PlayStation Vue finally became a reality today, more than a year after Sony announced its plan and three months later than it originally planned. But don’t get excited yet unless you own a PlayStation 4 or 3 gaming console and live in New York, Chicago, or Philadelphia. Service to other cities will be added “later this year” and connections with Apple’s iPad will “follow.”
Vue seeks to hold a middle ground between the $80+ a month traditional cable and satellite packages, and cheap, skinny alternatives such as Dish Network’s $20 a month Sling TV. And Sony will have to fight to interest consumers who are eagerly waiting for splashy new offerings including HBO Now, and Apple’s planned streaming TV service.
Prices for Vue begin at $49.99 a month for a package of about 50 channels that include broadcast (in local markets for network-owned stations) and cable services from CBS, Time Warner, Viacom, Discovery, Fox, NBC Universal, and Scripps Networks — AMC joins the line up next month. Conspicuously absent: Disney and Univision.
For an additional $10 a month subs can watch more sports. New Yorkers can see the Yankees’ YES Network, while those in Philadelphia and Chicago see their regional versions of Comcast SportsNet. And those willing to pay $69.99 can see several additional niche channels including BET Gospel, CNBC World, Logo, Palladia, Sprout, Velocity, and VH1 Classic.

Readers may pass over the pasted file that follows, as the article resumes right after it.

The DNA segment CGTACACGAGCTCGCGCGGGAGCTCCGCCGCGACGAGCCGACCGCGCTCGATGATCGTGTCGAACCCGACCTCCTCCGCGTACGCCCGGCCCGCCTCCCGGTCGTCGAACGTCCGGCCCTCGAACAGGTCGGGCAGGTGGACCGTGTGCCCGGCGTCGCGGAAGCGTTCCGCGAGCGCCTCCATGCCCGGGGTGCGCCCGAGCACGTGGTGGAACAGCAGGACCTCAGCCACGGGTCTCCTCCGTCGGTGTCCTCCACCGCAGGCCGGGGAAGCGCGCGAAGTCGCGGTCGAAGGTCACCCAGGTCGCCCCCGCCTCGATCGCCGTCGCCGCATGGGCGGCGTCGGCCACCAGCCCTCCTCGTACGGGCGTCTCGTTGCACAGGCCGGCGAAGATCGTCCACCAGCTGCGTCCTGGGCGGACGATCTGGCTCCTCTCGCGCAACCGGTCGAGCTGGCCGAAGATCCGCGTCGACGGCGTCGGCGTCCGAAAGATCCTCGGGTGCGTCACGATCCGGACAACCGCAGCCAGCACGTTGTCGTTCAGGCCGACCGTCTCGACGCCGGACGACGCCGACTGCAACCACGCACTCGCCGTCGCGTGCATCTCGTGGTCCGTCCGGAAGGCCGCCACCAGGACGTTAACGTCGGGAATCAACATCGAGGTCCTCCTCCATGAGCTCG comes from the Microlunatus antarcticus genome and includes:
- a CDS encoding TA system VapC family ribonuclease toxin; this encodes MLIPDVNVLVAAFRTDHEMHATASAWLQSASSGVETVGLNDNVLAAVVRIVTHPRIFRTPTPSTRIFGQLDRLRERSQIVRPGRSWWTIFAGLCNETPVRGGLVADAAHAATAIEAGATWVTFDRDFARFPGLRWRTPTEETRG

Sony Network Entertainment’s Eric Lempel says in a blog post that the company “set out to build this revolutionary product with our community of gamers in mind….When you are looking for something new and exciting to watch, powerful discovery tools will help you filter thousands of shows in just moments, so you can search less and watch more. The cloud based DVR lets you save your favorite shows with no programming conflicts and store recorded episodes for up to 28 days.”
Along with the programming and technology, Vue enables users to cancel at any time.
Although the pricing “may seem high,” the fact that Vue doesn’t offer every major channel is a danger sign for independent networks, BTIG’s Brandon Ross says. “Sony cut deals with a set of the larger network groups, making choices about what they couldn’t live without and what they could forego.”
Sony Computer Entertainment Group CEO Andrew House told the International CES confab in 2014, where he unveiled the plan, that the Sony “will make TV a more personalized and dynamic service” adding that “no other company is better poised to lead the TV revolution than Sony.”